Comedy is a tough genre to nail, and can be especially daunting when you’ve got a slew of amazing comedic writers flooding the scene of the entertainment industry. In television, sitcoms and series in the comedy genre have proven to rake in those ratings – because if there’s one thing we can all universally agree on, it’s that everyone loves to have a good, belly-aching laugh.
More than just an easily accessible cure for a bad day, sitcoms also provide an escape from the real world with often zany and dysfunctional storylines that usually keep us watching for the entire 20-minute timeframe.
But there’s a (probably not-so) secret ingredient to all successful comedy shows, and it’s more than just having the quick and sharp wit of a budding Tina Fey. No – good comedic shows have something much deeper – they have heart.
Of course you’ve got your exceptions (Curb Your Enthusiasm and It’s Always Sunny in Philadelphia come to mind). But, as cheesy as it sounds, it’s a highly impressive thing to be able to hit those punchlines one minute… then make your audience tear up the next. So, in no particular order, I’ve compiled a list of some of my top picks for comedy shows that give those satisfying ab-building laughs, while at the same time – delivering “dem feels”.
Kicking off the list with what is personally my favourite comedy of all time - The Office is a series that’s got hilariously cringe-tastic humour down to a T, while still having beautifully written characters that make it easy to get attached to.
The show was Steve Carrell’s biggest claim to fame, winning him numerous awards and nominations for his portrayal of the hilariously awkward office manager, Michael Scott. Written by ex-SNL writer, Greg Daniels, the innovative series was a mockumentary on the mundane happenings of your typical, bleak American office.
However, from the constant social unawareness of Michael and Dwight (Rainn Wilson), to the mischievous (and highly creative) pranks of office clown Jim (John Krasinski) – The Office was a show that never failed to bring it in the laugh department. Somehow, the antics and stories of the characters brought a seemingly colourless environment to life, and actually made the workings of a slow paper company… interesting?
What the show does best, however, is exactly as mentioned above. It mixes its clever, situational humour with excellent character development, and with that – relatable stories of close friendships, family, and the ongoing battle that is finding your purpose in life.
What was probably the most notable of all stories – and what some would argue as the “heart” of the show – was the evolving relationship of Jim and Pam (Jenna Fischer). The two made such a believable couple that it was even hard for some fans to grasp the fact the two actors weren’t a pair in real life.
Needless to say, they had audiences on the edge of their seats rooting them on with each episode of the show’s early seasons, with “will-they-won’t-they” tension done at its finest. The loveable Jim Halpert brought viewers on an all-too familiar emotion trip of painful heartbreak and unrequited love, until (spoiler alert!) finally winning the girl and setting the bar high for all members of the male species.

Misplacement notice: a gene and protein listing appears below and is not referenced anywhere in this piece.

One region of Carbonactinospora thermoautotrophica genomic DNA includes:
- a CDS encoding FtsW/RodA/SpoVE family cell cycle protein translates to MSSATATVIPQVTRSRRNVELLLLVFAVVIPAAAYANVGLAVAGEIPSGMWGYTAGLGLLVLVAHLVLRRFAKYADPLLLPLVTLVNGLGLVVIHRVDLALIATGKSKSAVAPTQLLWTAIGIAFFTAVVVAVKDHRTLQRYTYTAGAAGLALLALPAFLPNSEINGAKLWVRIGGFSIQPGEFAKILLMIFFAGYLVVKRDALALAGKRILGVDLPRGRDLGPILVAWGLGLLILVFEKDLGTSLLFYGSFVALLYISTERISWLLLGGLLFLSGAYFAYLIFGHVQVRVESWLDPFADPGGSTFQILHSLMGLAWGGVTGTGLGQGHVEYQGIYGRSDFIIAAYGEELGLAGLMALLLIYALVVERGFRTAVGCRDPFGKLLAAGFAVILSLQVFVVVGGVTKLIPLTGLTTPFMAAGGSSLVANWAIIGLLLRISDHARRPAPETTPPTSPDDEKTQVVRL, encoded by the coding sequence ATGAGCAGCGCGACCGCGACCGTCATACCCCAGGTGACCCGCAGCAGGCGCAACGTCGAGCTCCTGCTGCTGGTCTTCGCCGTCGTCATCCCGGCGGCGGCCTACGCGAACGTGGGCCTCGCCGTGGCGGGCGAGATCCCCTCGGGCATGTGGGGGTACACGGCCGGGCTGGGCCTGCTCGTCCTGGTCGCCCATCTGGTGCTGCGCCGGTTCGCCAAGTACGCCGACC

When you’ve got an ensemble cast that has Childish Gambino, a 70-year old Chevy Chase, and the host of The Soup, you know you’re in for some entertaining television. Throw in Dan Harmon’s exceptional skill for writing quick and clever pop culture punches, and you’ve got yourself a recipe for comedic gold.
Community centers itself on a study group at Greendale Community College, who halfheartedly try and pass a Spanish class taught by an unstable Chinese man named “El Tigre” Chang (portrayed by the everhilarious Ken Jeong). The “Greendale Seven”, as they call themselves, trudge through the mishaps and absurdities of their hopeless community college, where the teachers show up drunk and dogs can graduate with honors.
With a colorful school such as Greendale and all its eccentric characters and classes (Theoretical Phys Ed, anyone?) the group often finds themselves victim to dysfunctional situations as they strive to achieve that degree. Paintball wars, “The Floor is Lava” game-turned-Mad-Max-apocalypse, and a sailing course on dry campus land are only some of the various hijinks Harmon’s talented cast finds themselves facing.
Amongst the chaos, however, true friendships bloom as the characters realize that they are a lot less like a group of nerds trying to pass Spanish – and in fact, more like a family.
Together, they learn to love the weird and sometimes bat-shit crazy in one another, which is something the often-misunderstood oddball in all of us hopes for from people in our own lives. Community plays on this well, adding a few unconventional romantic tensions to boot. The show also grants its share of focus on the cliché, but ever-lingering (and ever-important) concerns of self-identity and self-acceptance.
With sharp dialogue and memorable emotional beats, it is the show’s undeniably smart balance between heart and humor that makes Community “streets ahead”.
Rick and Morty
Another work of Harmon makes the list! Taking a break from the typical live-action format of comedy, Rick and Morty is a sitcom that is wonderfully animated with the weird and wacky style of Justin Roiland – who, coincidentally, also voices both the lead characters.